But the good people at the dealership informed us that the matte-black job comes with a special cleaning kit, featuring delicate brushes, special unguents and powders, which you can hand to your servant/mechanic, along with the instructions, and wish him well.
sniff under 10, the acceleration spins your adrenalin and testosterone into a heady cocktail every time you get into it. And the brakes are astonishing.
The steering feel is good without being great – of its relatives, it’s closer to Audi than Porsche – but it’s the fact you never have to make any adjustments with the wheel that’s impressive.
When I first drove the Huracan, at the F1 circuit in Shanghai, my driving instructor/racer said it was the first car in which he would choose to leave the electronic programs on because it was faster that way. It allegedly uses the same technology that controls modern fighter jets, which are so fast and darty they’re inherently unstable without computer help. It has three accelerometers and three gyroscopes and its software is constantly monitoring your position in space and time, as well as steering and pedal inputs. The power output to all four driven wheels is continuously adjusted for maximum grip and if you really stuff up, the system will even adjust the steering for you. Disturbing.
What this means on a track, and even in the real world, is that you can push this car extremely hard and yet feel safe, planted and entirely in control. Driving Gods like Steve Sutcliffe (Wheels, August 2014) found understeer when “turning it up to 11”, but I simply didn’t, because I can’t push as hard as he can, and nor can 99 percent of buyers. An all-paw Lambo will default to understeer if you go hard enough, but you’d have to be really belting it. The grip from the 20-inch wheels is a lot to overcome.
Riding over Australia’s occasionally appalling roads is always a test for something that sits lower than a sausage dog and, sure enough, you simply can’t leave the Anima switch in Corsa unless you know the road ahead will be perfect. In this track mode, even small bumps will hurt your ribs and the Huracan’s nose. On pockmarked tarmac, just choose Strada and take it easy because you’ll occasionally scrape the front-end if you push too hard.
In Sport, the suspension makes some big bangs, but the Huracan is so sorted and its chassis so stiff – 50 percent stiffer than the Gallardo, they say – that even mid-corner lumps won’t seriously knock it off line.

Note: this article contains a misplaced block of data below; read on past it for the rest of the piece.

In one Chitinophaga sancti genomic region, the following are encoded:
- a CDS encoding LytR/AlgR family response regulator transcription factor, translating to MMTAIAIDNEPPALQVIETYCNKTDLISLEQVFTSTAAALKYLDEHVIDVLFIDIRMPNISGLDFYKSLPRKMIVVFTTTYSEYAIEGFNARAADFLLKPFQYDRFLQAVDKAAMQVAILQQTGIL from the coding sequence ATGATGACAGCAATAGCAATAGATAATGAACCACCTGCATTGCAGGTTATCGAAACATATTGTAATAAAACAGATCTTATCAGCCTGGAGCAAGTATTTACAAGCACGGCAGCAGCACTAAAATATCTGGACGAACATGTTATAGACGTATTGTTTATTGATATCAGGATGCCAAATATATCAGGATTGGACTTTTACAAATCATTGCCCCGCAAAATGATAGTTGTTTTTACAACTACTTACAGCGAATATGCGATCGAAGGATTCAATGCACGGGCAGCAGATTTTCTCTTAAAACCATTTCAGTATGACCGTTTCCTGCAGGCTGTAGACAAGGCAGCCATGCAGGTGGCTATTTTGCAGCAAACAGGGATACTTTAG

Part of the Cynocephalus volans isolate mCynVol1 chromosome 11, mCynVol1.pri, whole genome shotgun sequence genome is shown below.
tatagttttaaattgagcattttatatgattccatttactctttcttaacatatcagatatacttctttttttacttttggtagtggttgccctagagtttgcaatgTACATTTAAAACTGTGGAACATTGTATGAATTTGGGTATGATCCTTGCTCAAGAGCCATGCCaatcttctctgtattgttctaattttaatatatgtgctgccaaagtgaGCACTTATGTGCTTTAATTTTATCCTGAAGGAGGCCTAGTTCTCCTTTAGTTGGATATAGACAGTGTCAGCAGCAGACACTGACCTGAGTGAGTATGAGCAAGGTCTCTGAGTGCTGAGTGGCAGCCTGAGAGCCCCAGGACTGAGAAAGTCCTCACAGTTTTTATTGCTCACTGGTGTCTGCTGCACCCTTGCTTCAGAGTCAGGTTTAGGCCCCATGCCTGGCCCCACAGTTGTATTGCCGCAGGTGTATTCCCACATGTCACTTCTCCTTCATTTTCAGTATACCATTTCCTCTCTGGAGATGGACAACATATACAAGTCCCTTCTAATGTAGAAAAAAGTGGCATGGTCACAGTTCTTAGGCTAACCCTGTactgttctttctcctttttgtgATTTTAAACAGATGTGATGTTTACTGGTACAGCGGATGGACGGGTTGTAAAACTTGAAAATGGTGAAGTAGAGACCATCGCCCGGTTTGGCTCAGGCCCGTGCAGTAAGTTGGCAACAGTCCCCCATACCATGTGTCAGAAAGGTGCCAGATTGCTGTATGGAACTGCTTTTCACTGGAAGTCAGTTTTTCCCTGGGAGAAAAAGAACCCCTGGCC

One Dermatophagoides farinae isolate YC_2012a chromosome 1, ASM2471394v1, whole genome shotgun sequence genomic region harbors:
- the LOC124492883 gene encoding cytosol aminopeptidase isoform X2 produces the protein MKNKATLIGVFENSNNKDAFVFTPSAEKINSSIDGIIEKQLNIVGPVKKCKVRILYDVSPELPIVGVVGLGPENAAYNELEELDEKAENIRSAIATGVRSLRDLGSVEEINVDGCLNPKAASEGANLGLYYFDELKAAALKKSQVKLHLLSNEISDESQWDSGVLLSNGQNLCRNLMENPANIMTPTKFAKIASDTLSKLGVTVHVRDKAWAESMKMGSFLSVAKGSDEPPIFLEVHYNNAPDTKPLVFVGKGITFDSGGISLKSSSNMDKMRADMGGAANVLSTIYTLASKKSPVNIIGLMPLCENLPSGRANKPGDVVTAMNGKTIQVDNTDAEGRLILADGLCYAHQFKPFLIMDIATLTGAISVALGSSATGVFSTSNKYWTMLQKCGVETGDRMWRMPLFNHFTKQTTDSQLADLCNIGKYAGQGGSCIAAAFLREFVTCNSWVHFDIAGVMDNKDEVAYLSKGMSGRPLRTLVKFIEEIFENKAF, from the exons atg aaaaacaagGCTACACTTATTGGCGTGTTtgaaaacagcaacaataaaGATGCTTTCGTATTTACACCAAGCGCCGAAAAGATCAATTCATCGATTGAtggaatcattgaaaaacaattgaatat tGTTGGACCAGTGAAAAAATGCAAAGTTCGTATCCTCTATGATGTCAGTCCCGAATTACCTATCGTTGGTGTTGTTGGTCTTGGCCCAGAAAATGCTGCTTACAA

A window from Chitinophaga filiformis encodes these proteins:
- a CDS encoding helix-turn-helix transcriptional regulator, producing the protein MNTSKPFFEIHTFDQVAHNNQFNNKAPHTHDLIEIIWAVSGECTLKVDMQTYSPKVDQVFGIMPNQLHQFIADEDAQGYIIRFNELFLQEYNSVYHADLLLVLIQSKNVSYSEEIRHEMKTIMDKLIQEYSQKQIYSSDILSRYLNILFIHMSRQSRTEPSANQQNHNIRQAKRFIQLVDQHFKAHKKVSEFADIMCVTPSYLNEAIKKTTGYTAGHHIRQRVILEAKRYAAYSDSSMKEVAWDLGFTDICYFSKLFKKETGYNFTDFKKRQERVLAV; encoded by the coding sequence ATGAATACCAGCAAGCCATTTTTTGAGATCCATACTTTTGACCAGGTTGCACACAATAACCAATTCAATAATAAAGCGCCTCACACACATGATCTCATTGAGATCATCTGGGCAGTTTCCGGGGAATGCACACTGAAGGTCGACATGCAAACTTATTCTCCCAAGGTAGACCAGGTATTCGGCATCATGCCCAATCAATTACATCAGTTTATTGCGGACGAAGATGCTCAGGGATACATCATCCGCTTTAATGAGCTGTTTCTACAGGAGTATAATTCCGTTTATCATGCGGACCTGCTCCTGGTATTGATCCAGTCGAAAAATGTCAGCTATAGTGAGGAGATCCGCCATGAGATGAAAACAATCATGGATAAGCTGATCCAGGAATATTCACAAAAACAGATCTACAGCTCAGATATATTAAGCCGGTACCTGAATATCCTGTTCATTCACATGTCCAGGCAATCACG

You could live with the Huracan on Australian roads, thanks to the Anima settings and the standard hydraulic nose-lifter, but you’d still want to avoid speed humps. And you’d want to invest in track days because, while it’s fun up to 110km/h, you really want to go faster than that to fully appreciate its genius.
The longer you spend in the new baby Lambo, the faster it feels; you get used to marshalling all that power, and learn to trust how capable the car’s systems are.
Occasionally you even dare to push the throttle all the way to the floor, but when using manual mode you need to be wary because it will hit the rev limiter (and scream there without changing up) faster than your reactions believe would be possible.
As you’d hope, the Huracan is utterly thrilling to drive and you get out of it after every journey, even to the shops and back, feeling like you’ve just inhaled or injected something illegal. If this is what being rich feels like, I’m even more gutted that I’m not.
It’s quite a ride from the passenger seat as well. I had one bloke ask me, in all seriousness, whether you needed a special licence to drive cars like this. It really is that far removed from everyday motor vehicles, and a billion miles away from the self-driving EVs and hydrogen-powered whisper-mobiles that seem to be our future.
We can only hope that in the non-driving future, legislators will still allow vehicles as impressive and exciting as the Lamborghini Huracan on our roads.
The world would be a lesser place without them.